The agreement was an attempt to establish, after the financial panic of 1792, certain rules on which there were no rules or guarantees and many transactions were refused. The panic had been caused by the actions of speculator William Duer, who borrowed loans to do business until he realized he could no longer borrow. In short, the agreement had two provisions: 1) brokers had to behave only with each other, thus eliminating the incense, and 2) the commissions had to be 0.25%. It reads: Long before the One World Trade Center overlooked Lower Manhattan, an American sycamore or wood tree on Wall Street was the highest thing in the area and the mall. 225 years ago, on May 17, 1792, 24 brokers and traders under the same tree signed the so-called Buttonwood Agreement, which set the trading parameters in the first incarnation of the New York Stock Exchange. The Economist, a London-based weekly, called its financial market columns under the deal. The Buttonwood Agreement is the founding document of today`s New York Stock Exchange and one of the most important financial documents in U.S. history.  The agreement organized securities trading in New York and was signed on May 17, 1792 between 24 brokers outside 68 Wall Street. According to legend, the signature took place under a platanus occidentalis, a wood tree, but this tree may never have existed.  The New York Stock Exchange celebrated the signing of this agreement on May 17, 1792 as its creation.  Buttonwood Agreement founded the New York Stock Exchange on May 17, 1972.
Signs shown in this painting L-R Augustine Lawrence, custodian of the Port of New York; Charles McEvers, Kaufmann; Andrew Barclay, trader; Leonard Bleeker, real estate agent; and David Reedy (cock hat), insurance and stockbroker. The agreement is named after the tree under which it was signed between the numbers 68 and 70 Of Wall Street. (CSU_ALPHA_1157) CSU/Everett Archives They agreed that they would only trade with each other and represent the interests of the public, which meant that the trust they had in each other was the trust they had in the market. In other words, they would not have to worry about selling bad shares or competing on commission rates, so the invoiced prices would reflect the value of the stock, and not just any other factor. The 24 real estate agents, known as Founding and Subsequent Fathers, who signed the Buttonwood Agreement were (including Desinsefeld):  This document is now part of the New York Stock Exchange`s archival collection.  Brokers signed the Buttonwood Agreement to restore trust and encourage people to reinvest. We, the subscribers, brokers for the purchase and sale of the public stock, solemnly promise by this and we promise each other that we will not buy or sell from this day on for any person, any type of public shares, at less than a quarter of a percent commission on specie value and that we will mutually give each other preference in our negotiations. In testimony, from where we put our hands this May 17 in New York, 1792.  « It`s worth being at this club, so you`re going to follow the rules because you want to stay at the club, » Wright says.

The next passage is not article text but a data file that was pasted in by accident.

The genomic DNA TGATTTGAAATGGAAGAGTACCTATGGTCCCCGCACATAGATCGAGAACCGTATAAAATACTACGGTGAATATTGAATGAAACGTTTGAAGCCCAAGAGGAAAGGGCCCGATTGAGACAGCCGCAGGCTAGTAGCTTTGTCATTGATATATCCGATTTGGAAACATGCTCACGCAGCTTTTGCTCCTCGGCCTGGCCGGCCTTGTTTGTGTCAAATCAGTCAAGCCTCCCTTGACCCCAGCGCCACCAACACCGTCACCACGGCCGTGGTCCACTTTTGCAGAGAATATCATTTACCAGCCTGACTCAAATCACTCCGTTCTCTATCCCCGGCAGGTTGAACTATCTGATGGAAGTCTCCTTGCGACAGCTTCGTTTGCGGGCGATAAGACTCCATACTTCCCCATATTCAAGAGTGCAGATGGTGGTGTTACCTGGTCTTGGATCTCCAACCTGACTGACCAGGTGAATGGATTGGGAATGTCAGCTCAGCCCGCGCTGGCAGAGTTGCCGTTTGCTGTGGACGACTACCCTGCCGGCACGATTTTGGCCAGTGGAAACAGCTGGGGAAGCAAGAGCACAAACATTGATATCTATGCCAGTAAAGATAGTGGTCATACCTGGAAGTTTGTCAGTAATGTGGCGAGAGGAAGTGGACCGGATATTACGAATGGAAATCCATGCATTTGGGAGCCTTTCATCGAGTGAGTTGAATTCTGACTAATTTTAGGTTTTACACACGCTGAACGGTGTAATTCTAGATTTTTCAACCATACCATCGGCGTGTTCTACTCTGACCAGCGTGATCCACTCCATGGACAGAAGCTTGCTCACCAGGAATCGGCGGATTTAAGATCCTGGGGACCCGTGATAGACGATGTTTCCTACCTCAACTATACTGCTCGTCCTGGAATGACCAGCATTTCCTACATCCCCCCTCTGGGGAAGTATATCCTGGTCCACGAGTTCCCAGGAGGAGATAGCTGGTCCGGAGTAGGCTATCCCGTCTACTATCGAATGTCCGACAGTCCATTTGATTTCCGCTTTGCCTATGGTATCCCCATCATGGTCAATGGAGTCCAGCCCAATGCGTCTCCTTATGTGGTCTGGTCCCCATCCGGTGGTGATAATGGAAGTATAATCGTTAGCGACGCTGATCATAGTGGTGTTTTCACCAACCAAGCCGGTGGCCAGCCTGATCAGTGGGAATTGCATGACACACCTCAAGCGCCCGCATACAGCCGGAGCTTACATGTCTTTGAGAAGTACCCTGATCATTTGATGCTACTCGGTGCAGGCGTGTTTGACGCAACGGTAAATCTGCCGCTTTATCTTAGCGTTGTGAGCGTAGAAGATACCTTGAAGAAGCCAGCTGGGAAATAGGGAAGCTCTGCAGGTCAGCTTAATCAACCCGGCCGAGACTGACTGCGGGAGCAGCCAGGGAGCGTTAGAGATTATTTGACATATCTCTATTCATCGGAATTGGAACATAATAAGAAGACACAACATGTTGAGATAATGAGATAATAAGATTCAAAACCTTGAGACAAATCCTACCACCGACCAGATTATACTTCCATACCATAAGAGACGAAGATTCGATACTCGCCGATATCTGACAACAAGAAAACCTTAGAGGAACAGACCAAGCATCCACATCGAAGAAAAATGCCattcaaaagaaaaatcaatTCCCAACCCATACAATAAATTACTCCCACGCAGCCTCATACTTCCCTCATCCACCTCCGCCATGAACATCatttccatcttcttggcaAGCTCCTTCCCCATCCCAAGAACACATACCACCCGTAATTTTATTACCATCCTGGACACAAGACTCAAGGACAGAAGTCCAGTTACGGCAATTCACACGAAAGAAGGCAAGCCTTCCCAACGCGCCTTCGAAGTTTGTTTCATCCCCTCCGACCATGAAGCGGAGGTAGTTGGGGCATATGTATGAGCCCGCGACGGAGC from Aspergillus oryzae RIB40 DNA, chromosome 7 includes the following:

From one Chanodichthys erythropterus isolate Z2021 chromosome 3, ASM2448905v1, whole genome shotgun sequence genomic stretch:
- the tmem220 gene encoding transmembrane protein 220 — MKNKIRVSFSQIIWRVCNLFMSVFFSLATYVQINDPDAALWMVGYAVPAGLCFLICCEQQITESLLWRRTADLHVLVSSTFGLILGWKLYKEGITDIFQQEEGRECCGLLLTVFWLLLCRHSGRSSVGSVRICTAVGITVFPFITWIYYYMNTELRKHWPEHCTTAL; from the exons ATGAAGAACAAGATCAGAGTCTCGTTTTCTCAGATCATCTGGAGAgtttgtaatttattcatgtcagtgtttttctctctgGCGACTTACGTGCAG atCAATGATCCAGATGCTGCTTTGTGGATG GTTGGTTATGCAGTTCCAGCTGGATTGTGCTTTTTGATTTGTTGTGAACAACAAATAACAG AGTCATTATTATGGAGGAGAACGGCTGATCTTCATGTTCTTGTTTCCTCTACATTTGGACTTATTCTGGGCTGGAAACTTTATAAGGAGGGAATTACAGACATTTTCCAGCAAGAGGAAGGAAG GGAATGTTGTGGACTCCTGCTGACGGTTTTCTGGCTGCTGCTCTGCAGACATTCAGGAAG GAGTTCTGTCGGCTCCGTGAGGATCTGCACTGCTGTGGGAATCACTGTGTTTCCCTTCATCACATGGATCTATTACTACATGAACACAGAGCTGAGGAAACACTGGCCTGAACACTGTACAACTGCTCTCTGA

« They could lose in one market, but being at the club is so lucrative that they know they`re going to make it another day. If you all know each other, why do you screw each other? Norman Rockwell, Monica Stewart, Frida Kahlo, Jean-Michel Basquiat are known for capturing culture with their art.